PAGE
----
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International Trust Law of 1992: Analysis of Changes
The much anticipated reform of the Cyprus International Trust Law has finally arrived, as approved by the House of Representatives on 9 March 2012. The much debated amended law will modernise the legal framework for international trusts and is expected to boost investment in Cyprus. Although the 1992 Law established a premium regime for international trusts and Cyprus was rendered as an extremely beneficial jurisdiction, developments in the economy and business practices demanded changes in the existing legislation. The new law clarifies grey areas and removes restrictions and limitations that are no longer necessary while the foundations of the law remained intact. Taxand Cyprus analyses the changes made and looks at what businesses need to consider when tax planning.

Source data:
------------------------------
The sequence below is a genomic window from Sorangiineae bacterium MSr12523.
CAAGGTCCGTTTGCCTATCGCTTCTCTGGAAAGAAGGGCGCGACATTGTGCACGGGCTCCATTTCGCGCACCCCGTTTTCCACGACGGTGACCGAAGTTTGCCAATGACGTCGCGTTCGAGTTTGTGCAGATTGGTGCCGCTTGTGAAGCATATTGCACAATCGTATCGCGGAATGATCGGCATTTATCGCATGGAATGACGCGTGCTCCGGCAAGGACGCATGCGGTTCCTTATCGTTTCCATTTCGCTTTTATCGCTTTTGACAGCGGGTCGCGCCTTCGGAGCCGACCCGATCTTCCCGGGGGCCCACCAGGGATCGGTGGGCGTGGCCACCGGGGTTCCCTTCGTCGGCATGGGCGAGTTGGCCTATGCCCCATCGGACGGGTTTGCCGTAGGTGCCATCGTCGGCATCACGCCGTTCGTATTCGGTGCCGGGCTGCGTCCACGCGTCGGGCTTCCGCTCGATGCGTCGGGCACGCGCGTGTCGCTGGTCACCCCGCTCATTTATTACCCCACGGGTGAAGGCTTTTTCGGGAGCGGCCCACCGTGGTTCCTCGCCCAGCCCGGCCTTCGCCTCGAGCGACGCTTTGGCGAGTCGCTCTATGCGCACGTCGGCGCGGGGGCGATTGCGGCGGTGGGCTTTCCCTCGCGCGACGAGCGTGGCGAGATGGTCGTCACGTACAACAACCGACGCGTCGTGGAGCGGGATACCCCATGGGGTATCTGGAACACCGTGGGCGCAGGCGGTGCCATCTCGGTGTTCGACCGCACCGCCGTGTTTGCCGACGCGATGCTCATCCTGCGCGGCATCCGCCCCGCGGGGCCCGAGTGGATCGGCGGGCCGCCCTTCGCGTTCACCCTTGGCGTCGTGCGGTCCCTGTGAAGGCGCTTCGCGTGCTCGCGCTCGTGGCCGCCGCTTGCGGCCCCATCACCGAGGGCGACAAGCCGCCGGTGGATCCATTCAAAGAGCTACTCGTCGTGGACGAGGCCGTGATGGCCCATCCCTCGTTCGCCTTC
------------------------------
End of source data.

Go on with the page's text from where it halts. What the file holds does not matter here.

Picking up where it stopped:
The major changes to the law relates to:
- Residency provisions
- Reserved Powers of the Settlor
- Governing Law
- Duration of Trusts
- Charitable Institutions
- Powers of Trustees
The long awaited changes to the 1992 Law modernised and updated the International Trusts Legislation to correspond to the needs of the current economy. Enhanced protection is now provided to Settlors and Beneficiaries as many uncertainties in the law have been clarified and amendments were introduced to illuminate any grey areas. The new law has now been put before the European Commission in order to ascertain alignment with the acquis communautaire. The reform of the International Trust Law brought Cyprus once again in the forefront of trust jurisdictions and given the island's tax regime the new legislation is expected to be one of the most useful tools in tax planning for foreign investors.
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